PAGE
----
“As the crowd got bigger, it seemed to be their anger too,” Nelson said in his opening speech on Monday. “And remember, there is more to the scene than what the officers see in front of them. There are people behind them, there are people across the street, there are cars stopping, people are screaming. There is a growing crowd and what officers perceive as a threat. “
The carefully calibrated language on each page is no accident. When Nelson was interrogating Donald Williams, a former wrestler and mixed martial arts fighter who also worked in security, he overwhelmed his questions with the word “crowd”: “Have you ever had to deal with a crowd of people?” ” Have you ever had to deal with a crowd that was upset? ” and “Is it easier or harder to deal with an angry crowd?”
Video of the scene suggests a little less than a crowd – on the sidewalk in front of Cup Foods, where Chauvin put Floyd into the street, around 15 people can be seen on a surveillance video. This camera shows Darnella Frazier, who made the most-watched viewer video, walked by with her 9 year old cousin and then returned to start filming, one of the first people to stop and watch. Others gather one after the other.
A still with body cameras of Officer Tou Thao standing facing bystanders and warning them to stay on the sidewalk shows 14 people. At least five are female, including Frazier, her cousin, and two teenagers. A spectator is a small child. At least three people have their phones out to capture the scene. Of the 14, only one – a young girl who takes two steps with her phone off – is off the sidewalk at this point, although the live video shows others sometimes stepping out onto the street.
Nelson has suggested that there are others out of camera – across the street and across the intersection – though the widest camera view yet shows no crowd at the intersection. He also highlighted passing cars that may have added to the officers’ stress.
Mike Brandt, a local defense attorney who was closely watching the trial, said Nelson “obviously needs to come up with an explanation as to why the cops continued to do what they did.” He said he didn’t think it would be convincing.
“If you look at the ‘crowd’, you have visions of two or three people spreading 180 degrees (if not more) deep around the officers,” said Brandt. “That really wasn’t the case.”
The video, recorded by Frazier and others, showed people upset by what they saw. Blackwell said viewers first tried to “intervene with their voices” and then started recording videos. It wasn’t long before some chauvinists begged their pity on Floyd.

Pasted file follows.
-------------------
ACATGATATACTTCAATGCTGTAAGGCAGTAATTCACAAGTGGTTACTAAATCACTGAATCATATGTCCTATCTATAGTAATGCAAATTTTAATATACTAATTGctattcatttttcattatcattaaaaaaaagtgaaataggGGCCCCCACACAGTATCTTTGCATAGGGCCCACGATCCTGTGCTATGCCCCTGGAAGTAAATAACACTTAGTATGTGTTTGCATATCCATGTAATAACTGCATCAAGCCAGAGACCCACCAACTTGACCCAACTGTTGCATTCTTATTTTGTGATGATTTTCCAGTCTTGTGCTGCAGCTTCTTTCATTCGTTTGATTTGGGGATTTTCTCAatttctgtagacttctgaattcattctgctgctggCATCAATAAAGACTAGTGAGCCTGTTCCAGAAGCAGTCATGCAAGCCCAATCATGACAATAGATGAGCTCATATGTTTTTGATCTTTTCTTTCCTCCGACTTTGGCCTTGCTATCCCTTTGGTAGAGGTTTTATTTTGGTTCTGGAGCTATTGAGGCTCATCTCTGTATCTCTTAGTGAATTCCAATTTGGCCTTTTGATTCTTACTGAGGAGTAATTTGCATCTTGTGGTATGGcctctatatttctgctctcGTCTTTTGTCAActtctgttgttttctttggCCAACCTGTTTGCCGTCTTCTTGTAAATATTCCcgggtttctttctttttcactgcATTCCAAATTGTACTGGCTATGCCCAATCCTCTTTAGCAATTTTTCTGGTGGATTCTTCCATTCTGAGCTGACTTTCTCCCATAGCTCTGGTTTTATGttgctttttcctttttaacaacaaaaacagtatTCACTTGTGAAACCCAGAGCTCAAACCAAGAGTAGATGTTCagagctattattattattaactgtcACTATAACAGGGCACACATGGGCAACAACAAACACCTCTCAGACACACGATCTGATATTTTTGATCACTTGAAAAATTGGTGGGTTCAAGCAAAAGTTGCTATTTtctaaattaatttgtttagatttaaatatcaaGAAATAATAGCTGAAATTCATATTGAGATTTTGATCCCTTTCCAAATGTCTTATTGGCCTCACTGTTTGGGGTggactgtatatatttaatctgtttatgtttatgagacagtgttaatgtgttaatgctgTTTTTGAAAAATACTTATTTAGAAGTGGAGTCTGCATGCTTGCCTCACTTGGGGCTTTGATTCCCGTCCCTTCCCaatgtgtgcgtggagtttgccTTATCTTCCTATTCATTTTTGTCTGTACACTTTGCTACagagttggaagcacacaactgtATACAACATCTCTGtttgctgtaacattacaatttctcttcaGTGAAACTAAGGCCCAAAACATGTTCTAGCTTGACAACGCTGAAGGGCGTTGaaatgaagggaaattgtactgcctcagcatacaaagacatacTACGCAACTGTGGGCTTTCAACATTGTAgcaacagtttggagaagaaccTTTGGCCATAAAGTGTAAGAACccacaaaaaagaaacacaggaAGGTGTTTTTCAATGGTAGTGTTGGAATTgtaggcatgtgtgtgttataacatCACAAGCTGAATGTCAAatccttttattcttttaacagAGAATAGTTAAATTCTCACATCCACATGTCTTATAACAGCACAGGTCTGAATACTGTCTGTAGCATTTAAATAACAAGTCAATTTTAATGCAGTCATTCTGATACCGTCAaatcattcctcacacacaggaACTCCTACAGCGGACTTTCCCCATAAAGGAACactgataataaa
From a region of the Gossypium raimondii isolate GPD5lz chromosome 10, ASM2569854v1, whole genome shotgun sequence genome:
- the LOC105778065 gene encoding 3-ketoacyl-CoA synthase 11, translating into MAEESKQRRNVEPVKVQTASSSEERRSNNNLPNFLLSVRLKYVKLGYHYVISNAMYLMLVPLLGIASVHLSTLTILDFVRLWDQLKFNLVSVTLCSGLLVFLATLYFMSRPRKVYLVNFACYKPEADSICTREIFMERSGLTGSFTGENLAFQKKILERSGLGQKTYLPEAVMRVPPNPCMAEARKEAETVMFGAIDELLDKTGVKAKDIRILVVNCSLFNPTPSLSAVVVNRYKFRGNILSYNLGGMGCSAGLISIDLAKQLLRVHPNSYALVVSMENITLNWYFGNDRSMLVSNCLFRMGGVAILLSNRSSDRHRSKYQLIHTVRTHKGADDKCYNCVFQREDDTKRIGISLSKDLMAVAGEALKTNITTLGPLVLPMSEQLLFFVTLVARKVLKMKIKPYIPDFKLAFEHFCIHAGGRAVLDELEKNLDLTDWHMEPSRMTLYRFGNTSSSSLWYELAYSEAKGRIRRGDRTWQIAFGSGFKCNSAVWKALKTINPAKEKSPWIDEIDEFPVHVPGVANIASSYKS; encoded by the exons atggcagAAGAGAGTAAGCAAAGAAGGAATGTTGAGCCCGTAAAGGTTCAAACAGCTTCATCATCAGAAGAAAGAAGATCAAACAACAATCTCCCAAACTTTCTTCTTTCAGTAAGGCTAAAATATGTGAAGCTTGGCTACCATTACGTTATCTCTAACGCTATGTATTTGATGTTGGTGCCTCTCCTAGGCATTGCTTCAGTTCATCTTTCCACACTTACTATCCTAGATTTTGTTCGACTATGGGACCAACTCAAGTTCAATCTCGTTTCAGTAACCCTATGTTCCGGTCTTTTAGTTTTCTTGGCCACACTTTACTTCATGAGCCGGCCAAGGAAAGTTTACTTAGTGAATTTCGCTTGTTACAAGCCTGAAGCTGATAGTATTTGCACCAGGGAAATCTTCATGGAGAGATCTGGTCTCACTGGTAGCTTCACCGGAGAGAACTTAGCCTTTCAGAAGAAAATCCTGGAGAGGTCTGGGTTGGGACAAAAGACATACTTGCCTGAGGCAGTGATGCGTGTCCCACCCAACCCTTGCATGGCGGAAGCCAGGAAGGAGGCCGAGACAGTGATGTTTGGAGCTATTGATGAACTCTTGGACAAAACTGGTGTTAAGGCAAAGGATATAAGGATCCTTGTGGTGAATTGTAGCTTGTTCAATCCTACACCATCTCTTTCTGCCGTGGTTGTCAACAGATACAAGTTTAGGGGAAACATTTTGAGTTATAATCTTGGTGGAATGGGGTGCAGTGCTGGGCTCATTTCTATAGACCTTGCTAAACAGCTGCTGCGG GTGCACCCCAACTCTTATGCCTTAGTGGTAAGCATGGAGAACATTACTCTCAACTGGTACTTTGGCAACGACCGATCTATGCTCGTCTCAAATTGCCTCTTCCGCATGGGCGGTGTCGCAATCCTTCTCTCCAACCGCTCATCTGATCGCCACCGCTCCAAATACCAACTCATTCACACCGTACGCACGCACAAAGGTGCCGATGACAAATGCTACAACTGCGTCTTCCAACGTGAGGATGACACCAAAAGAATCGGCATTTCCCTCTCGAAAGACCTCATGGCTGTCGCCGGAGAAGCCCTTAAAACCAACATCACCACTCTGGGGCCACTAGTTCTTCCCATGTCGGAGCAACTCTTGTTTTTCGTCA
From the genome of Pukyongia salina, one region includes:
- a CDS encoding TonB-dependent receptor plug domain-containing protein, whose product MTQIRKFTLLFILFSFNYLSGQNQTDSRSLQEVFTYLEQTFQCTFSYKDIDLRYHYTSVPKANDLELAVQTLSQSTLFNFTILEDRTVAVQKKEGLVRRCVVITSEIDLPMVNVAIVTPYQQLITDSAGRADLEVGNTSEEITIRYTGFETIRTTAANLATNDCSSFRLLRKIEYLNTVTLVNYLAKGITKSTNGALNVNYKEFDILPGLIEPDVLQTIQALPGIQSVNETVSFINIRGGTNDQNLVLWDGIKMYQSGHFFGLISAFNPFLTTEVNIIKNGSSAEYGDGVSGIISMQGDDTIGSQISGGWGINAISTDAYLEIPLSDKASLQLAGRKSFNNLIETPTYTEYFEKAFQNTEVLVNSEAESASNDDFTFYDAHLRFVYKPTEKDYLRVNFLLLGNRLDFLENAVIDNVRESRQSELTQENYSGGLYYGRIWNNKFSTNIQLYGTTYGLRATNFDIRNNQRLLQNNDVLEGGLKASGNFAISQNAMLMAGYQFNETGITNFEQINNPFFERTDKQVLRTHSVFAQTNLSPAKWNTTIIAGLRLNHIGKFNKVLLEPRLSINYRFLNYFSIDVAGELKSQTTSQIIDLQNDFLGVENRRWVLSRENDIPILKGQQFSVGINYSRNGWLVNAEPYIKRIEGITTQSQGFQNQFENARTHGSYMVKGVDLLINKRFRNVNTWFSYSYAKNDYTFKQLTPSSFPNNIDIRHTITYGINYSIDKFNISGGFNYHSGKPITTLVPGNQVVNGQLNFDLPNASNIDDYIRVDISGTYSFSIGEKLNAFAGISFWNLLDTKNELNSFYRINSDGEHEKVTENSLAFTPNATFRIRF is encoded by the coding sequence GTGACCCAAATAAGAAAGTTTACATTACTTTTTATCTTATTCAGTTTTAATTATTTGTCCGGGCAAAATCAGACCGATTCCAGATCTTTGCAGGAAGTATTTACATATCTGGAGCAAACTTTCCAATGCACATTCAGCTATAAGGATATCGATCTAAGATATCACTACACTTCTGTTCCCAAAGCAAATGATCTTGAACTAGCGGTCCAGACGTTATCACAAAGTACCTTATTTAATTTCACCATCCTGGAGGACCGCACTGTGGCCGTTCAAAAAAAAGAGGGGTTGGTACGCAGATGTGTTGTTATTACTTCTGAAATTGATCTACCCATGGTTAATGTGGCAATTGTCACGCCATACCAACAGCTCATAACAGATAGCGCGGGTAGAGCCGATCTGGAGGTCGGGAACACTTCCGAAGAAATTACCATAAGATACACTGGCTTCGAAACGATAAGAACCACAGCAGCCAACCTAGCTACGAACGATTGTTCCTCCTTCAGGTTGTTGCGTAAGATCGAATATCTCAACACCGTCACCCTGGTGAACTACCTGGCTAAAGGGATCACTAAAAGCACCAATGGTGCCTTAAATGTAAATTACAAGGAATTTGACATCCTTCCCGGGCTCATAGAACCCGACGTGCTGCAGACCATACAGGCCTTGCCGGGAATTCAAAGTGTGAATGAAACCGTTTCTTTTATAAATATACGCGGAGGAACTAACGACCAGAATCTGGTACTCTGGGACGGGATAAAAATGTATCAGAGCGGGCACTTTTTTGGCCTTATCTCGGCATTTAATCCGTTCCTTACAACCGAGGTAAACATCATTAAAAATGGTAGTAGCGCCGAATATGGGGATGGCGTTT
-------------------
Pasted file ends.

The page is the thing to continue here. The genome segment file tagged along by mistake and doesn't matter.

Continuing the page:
“You brought him down – let him breathe,” someone yelled. One woman said, “How long are you going to hold him?”
Concern grew when Floyd fell silent. “He’s not responding right now,” said someone. Spectators Genevieve Hansen, a firefighter, asked officers to check his pulse. Another asked: “Did you kill him (expletively)?”
Hansen said she was on her way home from a walk when she saw the police vehicles.
“I was concerned to see a handcuffed man who didn’t move, with officers with their whole bodies on their backs and a crowd that was stressed,” she said.
She said she identified herself as a firefighter, but officials refused to let her come to the rescue of Floyd. She admitted raising her voice and using bad language “because I was desperate” to help Floyd. On cross-examination, Nelson asked her how she would react if she was fighting a fire and a lot of onlookers had problems with her job. Hansen said she had no problem.
No viewer was louder than Williams, and Nelson worked to get him out.
Nelson asked if Williams was getting angrier as the arrest progressed, and the mixed martial arts fighter agreed. Nelson also noted that Williams used chauvin names – “tough guy”, “real man”. He called him a “bum” 13 times. When Williams appeared to be stepping off the curb and Thao touched him, Nelson said Williams threatened the officer.
Williams did not disagree.
“Yes, I did,” he said without hesitation. “I mean it.” But he said his anger was focused on what happened to Floyd.
“You can’t paint me up to be angry,” he said to Nelson.
Frazier was also at the center of a remarkable exchange with Nelson. She confirmed to him that as time went on, more people gathered, the voices got louder, and the people got angrier.
But Blackwell then asked Frazier if anyone had threatened the police, had become violent, acted unruly, or, in fairness, could be called a “mob”. No, she replied.
Has she seen a bystander who “did something to attack or threaten Mr. Chauvin?”
“No,” she replied.
“Did you see a single thing that indicated that Mr. Chauvin was afraid of you, your little cousin, or any of the bystanders?” Blackwell asked.
The answer again “no”.